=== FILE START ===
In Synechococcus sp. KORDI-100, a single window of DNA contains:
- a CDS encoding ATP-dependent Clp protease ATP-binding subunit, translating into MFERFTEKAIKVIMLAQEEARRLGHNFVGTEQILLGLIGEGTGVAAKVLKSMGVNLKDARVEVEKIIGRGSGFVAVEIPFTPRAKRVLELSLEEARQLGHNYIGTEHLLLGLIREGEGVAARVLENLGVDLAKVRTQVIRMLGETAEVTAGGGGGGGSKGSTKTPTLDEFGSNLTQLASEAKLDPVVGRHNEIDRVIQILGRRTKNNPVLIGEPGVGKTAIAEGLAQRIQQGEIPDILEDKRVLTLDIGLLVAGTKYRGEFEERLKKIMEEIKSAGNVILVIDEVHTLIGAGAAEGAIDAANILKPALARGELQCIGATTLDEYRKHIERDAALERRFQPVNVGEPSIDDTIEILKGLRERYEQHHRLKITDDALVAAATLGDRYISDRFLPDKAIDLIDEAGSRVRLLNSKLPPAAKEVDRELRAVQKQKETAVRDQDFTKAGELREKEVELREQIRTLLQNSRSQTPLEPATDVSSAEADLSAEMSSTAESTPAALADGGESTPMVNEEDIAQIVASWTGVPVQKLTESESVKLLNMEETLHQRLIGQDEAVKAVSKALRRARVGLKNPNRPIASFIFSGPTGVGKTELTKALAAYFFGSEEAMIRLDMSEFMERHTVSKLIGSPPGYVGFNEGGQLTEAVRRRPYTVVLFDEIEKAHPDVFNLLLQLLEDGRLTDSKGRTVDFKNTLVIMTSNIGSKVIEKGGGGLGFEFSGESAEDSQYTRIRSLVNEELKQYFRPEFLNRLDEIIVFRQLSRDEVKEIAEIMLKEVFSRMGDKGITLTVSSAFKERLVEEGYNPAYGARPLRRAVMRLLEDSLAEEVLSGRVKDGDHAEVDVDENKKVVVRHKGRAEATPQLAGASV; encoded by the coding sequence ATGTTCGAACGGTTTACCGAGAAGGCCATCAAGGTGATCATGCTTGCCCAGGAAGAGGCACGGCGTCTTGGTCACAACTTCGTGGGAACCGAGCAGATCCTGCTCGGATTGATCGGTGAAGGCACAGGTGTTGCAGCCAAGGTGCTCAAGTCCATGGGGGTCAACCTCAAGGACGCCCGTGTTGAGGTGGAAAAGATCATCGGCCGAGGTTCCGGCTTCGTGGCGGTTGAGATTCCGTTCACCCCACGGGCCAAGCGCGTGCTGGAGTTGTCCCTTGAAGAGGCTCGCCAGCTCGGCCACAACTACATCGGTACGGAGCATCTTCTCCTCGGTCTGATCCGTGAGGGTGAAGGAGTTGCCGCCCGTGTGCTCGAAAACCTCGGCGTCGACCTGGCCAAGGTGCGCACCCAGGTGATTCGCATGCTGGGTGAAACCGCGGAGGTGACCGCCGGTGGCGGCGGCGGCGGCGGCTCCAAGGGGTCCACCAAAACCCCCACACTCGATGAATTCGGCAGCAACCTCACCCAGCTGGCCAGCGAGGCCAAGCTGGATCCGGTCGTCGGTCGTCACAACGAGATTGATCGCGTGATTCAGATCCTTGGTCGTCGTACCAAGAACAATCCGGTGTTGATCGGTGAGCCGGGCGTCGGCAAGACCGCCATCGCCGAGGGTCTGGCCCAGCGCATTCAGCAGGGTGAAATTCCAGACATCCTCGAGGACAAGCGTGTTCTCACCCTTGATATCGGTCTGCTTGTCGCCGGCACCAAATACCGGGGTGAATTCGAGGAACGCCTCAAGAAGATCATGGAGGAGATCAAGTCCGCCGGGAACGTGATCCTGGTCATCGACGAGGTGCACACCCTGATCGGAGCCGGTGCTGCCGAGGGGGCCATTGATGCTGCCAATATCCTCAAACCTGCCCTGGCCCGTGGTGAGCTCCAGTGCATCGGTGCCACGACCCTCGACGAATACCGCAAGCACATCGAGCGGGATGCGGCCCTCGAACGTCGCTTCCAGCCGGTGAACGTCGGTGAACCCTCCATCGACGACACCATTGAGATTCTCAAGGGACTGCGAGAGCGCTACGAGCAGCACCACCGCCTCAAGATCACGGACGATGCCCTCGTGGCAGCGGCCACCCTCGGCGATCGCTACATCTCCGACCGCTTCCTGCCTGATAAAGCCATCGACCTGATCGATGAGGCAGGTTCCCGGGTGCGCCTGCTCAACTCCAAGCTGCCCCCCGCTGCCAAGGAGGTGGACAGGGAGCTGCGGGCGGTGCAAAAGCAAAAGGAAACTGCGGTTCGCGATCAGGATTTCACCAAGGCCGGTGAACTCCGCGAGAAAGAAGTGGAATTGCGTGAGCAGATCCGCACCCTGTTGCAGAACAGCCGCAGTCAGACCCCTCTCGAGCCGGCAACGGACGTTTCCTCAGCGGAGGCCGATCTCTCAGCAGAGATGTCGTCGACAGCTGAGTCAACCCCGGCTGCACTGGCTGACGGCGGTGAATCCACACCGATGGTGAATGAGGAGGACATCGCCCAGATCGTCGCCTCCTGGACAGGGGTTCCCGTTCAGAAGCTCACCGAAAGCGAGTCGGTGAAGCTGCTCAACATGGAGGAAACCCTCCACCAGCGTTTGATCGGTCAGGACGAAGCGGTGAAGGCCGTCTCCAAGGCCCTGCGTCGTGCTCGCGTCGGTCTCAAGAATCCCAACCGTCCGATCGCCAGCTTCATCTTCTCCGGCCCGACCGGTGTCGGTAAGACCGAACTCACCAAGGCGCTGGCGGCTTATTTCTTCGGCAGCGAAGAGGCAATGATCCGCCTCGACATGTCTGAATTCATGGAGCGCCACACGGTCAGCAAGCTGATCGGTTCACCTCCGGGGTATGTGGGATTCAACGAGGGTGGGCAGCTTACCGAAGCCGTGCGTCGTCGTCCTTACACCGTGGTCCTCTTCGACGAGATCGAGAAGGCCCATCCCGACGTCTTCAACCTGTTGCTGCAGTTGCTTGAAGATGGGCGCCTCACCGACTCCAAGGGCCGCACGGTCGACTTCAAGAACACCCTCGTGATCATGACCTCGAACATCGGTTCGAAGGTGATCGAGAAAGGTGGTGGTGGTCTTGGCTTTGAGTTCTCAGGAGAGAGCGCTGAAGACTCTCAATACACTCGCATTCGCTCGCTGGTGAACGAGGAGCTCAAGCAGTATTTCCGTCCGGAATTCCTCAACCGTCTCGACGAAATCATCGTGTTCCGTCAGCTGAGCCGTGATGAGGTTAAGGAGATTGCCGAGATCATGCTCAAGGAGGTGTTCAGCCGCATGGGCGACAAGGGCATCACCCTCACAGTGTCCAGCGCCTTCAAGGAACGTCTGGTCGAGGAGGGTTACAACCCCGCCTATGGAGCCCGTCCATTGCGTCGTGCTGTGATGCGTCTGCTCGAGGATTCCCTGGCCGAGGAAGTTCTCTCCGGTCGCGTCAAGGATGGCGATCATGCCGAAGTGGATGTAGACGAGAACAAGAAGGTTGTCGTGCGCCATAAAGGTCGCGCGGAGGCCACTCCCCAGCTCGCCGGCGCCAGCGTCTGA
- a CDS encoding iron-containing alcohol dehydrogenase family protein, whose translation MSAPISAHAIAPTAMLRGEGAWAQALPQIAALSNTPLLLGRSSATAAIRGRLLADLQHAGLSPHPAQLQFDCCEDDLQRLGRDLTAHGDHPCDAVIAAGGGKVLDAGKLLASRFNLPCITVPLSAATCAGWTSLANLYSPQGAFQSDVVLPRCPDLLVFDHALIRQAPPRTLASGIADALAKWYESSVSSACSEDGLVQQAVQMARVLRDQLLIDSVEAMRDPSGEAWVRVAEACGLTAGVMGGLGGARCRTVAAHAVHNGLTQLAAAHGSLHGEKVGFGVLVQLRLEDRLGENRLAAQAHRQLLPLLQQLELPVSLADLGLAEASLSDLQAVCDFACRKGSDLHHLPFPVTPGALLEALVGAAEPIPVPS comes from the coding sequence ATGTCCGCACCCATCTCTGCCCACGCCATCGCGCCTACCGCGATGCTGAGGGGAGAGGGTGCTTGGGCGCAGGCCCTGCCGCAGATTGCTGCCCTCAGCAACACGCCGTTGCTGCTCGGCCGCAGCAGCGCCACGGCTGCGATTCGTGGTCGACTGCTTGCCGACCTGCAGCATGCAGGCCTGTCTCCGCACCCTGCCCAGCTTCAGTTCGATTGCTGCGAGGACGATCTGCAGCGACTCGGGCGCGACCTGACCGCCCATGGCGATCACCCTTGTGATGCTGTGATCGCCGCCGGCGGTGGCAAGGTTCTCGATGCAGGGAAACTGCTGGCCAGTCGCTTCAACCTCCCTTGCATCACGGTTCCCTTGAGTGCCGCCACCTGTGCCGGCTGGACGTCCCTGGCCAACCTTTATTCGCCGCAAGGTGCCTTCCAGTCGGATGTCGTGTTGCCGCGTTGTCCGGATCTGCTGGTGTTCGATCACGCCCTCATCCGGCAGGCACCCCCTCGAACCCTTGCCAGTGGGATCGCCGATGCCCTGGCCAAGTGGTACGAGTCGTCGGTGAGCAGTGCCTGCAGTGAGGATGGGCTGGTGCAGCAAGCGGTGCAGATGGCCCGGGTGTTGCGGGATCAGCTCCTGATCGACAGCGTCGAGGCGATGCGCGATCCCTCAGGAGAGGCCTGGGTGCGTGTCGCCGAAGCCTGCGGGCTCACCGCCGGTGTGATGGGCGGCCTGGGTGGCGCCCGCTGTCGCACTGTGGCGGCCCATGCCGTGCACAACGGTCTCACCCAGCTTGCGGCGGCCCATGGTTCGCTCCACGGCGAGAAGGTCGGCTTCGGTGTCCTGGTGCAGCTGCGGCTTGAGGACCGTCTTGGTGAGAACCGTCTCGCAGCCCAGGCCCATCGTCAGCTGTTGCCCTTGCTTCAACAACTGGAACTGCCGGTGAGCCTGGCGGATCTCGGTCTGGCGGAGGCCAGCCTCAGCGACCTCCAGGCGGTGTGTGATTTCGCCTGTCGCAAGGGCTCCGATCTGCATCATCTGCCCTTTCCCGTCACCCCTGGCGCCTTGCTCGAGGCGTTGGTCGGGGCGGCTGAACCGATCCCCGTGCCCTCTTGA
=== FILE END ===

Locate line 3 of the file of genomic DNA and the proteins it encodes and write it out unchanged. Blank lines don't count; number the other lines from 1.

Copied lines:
- a CDS encoding iron-containing alcohol dehydrogenase family protein, whose translation MSAPISAHAIAPTAMLRGEGAWAQALPQIAALSNTPLLLGRSSATAAIRGRLLADLQHAGLSPHPAQLQFDCCEDDLQRLGRDLTAHGDHPCDAVIAAGGGKVLDAGKLLASRFNLPCITVPLSAATCAGWTSLANLYSPQGAFQSDVVLPRCPDLLVFDHALIRQAPPRTLASGIADALAKWYESSVSSACSEDGLVQQAVQMARVLRDQLLIDSVEAMRDPSGEAWVRVAEACGLTAGVMGGLGGARCRTVAAHAVHNGLTQLAAAHGSLHGEKVGFGVLVQLRLEDRLGENRLAAQAHRQLLPLLQQLELPVSLADLGLAEASLSDLQAVCDFACRKGSDLHHLPFPVTPGALLEALVGAAEPIPVPS comes from the coding sequence ATGTCCGCACCCATCTCTGCCCACGCCATCGCGCCTACCGCGATGCTGAGGGGAGAGGGTGCTTGGGCGCAGGCCCTGCCGCAGATTGCTGCCCTCAGCAACACGCCGTTGCTGCTCGGCCGCAGCAGCGCCACGGCTGCGATTCGTGGTCGACTGCTTGCCGACCTGCAGCATGCAGGCCTGTCTCCGCACCCTGCCCAGCTTCAGTTCGATTGCTGCGAGGACGATCTGCAGCGACTCGGGCGCGACCTGACCGCCCATGGCGATCACCCTTGTGATGCTGTGATCGCCGCCGGCGGTGGCAAGGTTCTCGATGCAGGGAAACTGCTGGCCAGTCGCTTCAACCTCCCTTGCATCACGGTTCCCTTGAGTGCCGCCACCTGTGCCGGCTGGACGTCCCTGGCCAACCTTTATTCGCCGCAAGGTGCCTTCCAGTCGGATGTCGTGTTGCCGCGTTGTCCGGATCTGCTGGTGTTCGATCACGCCCTCATCCGGCAGGCACCCCCTCGAACCCTTGCCAGTGGGATCGCCGATGCCCTGGCCAAGTGGTACGAGTCGTCGGTGAGCAGTGCCTGCAGTGAGGATGGGCTGGTGCAGCAAGCGGTGCAGATGGCCCGGGTGTTGCGGGATCAGCTCCTGATCGACAGCGTCGAGGCGATGCGCGATCCCTCAGGAGAGGCCTGGGTGCGTGTCGCCGAAGCCTGCGGGCTCACCGCCGGTGTGATGGGCGGCCTGGGTGGCGCCCGCTGTCGCACTGTGGCGGCCCATGCCGTGCACAACGGTCTCACCCAGCTTGCGGCGGCCCATGGTTCGCTCCACGGCGAGAAGGTCGGCTTCGGTGTCCTGGTGCAGCTGCGGCTTGAGGACCGTCTTGGTGAGAACCGTCTCGCAGCCCAGGCCCATCGTCAGCTGTTGCCCTTGCTTCAACAACTGGAACTGCCGGTGAGCCTGGCGGATCTCGGTCTGGCGGAGGCCAGCCTCAGCGACCTCCAGGCGGTGTGTGATTTCGCCTGTCGCAAGGGCTCCGATCTGCATCATCTGCCCTTTCCCGTCACCCCTGGCGCCTTGCTCGAGGCGTTGGTCGGGGCGGCTGAACCGATCCCCGTGCCCTCTTGA